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Test Kids’ Urine Before Prescribing Antibiotics for Infections, NICE Says

Oct. 2, 2017

As part of its ongoing effort to combat the increase in resistance to antibiotics, a UK health agency recommended doctors test the urine of young children before prescribing antibiotics for urinary tract infections. The National Institute for Health and Care Excellence recently advised pediatricians to avoid prescribing antibiotics for common ear infections.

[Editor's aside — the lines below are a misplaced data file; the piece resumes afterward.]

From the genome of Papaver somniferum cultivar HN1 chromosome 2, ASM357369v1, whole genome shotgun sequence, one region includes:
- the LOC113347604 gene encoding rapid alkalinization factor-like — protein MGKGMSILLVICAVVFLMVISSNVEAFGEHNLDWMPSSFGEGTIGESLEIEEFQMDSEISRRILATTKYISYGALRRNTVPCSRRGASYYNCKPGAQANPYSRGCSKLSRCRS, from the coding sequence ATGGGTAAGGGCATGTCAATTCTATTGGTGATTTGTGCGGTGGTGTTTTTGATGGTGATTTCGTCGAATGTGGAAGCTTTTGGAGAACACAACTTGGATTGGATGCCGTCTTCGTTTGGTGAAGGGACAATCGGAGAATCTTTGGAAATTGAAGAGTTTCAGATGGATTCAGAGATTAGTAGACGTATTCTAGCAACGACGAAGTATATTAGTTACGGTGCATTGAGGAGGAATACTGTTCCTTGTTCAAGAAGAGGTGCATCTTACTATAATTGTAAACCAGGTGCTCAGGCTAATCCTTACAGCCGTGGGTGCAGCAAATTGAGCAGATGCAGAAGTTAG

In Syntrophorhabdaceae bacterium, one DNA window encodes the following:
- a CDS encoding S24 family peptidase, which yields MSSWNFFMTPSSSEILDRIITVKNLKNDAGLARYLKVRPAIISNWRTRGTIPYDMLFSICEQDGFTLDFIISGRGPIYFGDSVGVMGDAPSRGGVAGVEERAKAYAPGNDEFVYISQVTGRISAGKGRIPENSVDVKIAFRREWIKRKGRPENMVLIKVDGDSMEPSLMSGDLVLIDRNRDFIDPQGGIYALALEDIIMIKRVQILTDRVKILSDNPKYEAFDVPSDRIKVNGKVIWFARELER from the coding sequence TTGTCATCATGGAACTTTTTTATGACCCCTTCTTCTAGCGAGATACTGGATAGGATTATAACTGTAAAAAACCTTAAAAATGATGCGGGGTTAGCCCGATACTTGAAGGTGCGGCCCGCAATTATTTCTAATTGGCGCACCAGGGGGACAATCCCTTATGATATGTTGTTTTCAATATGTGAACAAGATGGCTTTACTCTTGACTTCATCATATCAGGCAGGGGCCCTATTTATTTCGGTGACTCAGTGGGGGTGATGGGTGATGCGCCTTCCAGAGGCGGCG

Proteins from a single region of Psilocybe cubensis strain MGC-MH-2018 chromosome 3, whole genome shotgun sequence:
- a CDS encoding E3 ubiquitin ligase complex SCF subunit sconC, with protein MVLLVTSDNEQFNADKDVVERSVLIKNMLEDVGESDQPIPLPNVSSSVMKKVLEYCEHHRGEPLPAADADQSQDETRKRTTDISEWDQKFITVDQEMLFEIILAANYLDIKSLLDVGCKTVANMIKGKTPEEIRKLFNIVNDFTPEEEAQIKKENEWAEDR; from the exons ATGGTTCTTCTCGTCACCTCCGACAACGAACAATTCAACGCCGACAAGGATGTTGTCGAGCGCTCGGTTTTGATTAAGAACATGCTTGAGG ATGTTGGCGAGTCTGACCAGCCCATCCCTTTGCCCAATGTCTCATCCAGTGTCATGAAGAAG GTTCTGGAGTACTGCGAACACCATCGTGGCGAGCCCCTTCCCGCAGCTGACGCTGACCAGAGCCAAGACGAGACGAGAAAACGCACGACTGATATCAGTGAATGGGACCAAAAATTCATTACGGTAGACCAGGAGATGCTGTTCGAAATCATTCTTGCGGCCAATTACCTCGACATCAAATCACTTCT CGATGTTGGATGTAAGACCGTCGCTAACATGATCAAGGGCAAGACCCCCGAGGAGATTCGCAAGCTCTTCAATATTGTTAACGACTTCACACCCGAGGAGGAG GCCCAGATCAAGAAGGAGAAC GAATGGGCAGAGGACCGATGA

A dipstick test will show if the child’s body is fighting an infection. If the results are negative, antibiotics should not be prescribed for children aged 3 months to 3 years, according to updated guidance from NICE.

Children over 3 years old may need antibiotics if the test shows mixed results and they have obvious symptoms of an infection, such as painful urination, NICE said. Children under three months old should not have a dipstick test. If an infection is suspected, they should be referred to a specialist and their urine sent for laboratory analysis, the agency said.

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